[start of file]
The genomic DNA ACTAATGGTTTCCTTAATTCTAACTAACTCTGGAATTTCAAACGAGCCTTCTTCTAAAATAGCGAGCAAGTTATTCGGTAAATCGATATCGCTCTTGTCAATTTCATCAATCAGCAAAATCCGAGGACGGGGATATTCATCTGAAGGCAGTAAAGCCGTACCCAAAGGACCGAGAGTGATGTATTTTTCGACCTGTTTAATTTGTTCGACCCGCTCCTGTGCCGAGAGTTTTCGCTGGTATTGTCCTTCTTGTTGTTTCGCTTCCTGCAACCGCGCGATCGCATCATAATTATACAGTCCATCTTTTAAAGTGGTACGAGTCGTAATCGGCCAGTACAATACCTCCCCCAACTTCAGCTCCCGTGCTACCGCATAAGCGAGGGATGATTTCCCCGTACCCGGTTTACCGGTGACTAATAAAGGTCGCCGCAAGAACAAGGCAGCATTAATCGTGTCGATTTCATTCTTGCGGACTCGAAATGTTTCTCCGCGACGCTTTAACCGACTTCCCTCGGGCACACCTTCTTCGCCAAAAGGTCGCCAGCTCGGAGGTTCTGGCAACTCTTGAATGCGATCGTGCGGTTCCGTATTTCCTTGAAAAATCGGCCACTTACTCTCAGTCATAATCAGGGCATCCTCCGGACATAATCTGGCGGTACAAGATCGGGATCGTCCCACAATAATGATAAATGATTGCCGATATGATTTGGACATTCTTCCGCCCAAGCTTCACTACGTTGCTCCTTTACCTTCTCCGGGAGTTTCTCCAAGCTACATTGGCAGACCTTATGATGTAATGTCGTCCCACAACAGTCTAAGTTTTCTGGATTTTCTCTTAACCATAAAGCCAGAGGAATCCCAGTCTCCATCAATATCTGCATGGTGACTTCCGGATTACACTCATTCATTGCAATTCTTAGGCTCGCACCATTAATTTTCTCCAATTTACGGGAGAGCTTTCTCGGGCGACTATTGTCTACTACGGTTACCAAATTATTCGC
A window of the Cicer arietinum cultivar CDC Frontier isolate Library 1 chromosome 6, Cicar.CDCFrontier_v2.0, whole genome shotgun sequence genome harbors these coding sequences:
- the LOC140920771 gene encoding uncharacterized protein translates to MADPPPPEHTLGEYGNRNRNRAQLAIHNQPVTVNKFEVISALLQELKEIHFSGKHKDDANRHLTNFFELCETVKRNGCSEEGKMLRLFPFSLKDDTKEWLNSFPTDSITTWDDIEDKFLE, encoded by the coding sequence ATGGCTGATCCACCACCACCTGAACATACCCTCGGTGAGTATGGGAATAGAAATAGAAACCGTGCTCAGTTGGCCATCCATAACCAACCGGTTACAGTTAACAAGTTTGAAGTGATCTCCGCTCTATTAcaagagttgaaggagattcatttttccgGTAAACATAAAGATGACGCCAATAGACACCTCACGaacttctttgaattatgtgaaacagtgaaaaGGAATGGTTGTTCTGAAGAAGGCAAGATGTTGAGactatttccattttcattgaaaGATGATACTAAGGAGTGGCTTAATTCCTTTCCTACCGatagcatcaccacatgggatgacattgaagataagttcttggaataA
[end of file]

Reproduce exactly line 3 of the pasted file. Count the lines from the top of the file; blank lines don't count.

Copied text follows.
- the LOC140920771 gene encoding uncharacterized protein translates to MADPPPPEHTLGEYGNRNRNRAQLAIHNQPVTVNKFEVISALLQELKEIHFSGKHKDDANRHLTNFFELCETVKRNGCSEEGKMLRLFPFSLKDDTKEWLNSFPTDSITTWDDIEDKFLE, encoded by the coding sequence ATGGCTGATCCACCACCACCTGAACATACCCTCGGTGAGTATGGGAATAGAAATAGAAACCGTGCTCAGTTGGCCATCCATAACCAACCGGTTACAGTTAACAAGTTTGAAGTGATCTCCGCTCTATTAcaagagttgaaggagattcatttttccgGTAAACATAAAGATGACGCCAATAGACACCTCACGaacttctttgaattatgtgaaacagtgaaaaGGAATGGTTGTTCTGAAGAAGGCAAGATGTTGAGactatttccattttcattgaaaGATGATACTAAGGAGTGGCTTAATTCCTTTCCTACCGatagcatcaccacatgggatgacattgaagataagttcttggaataA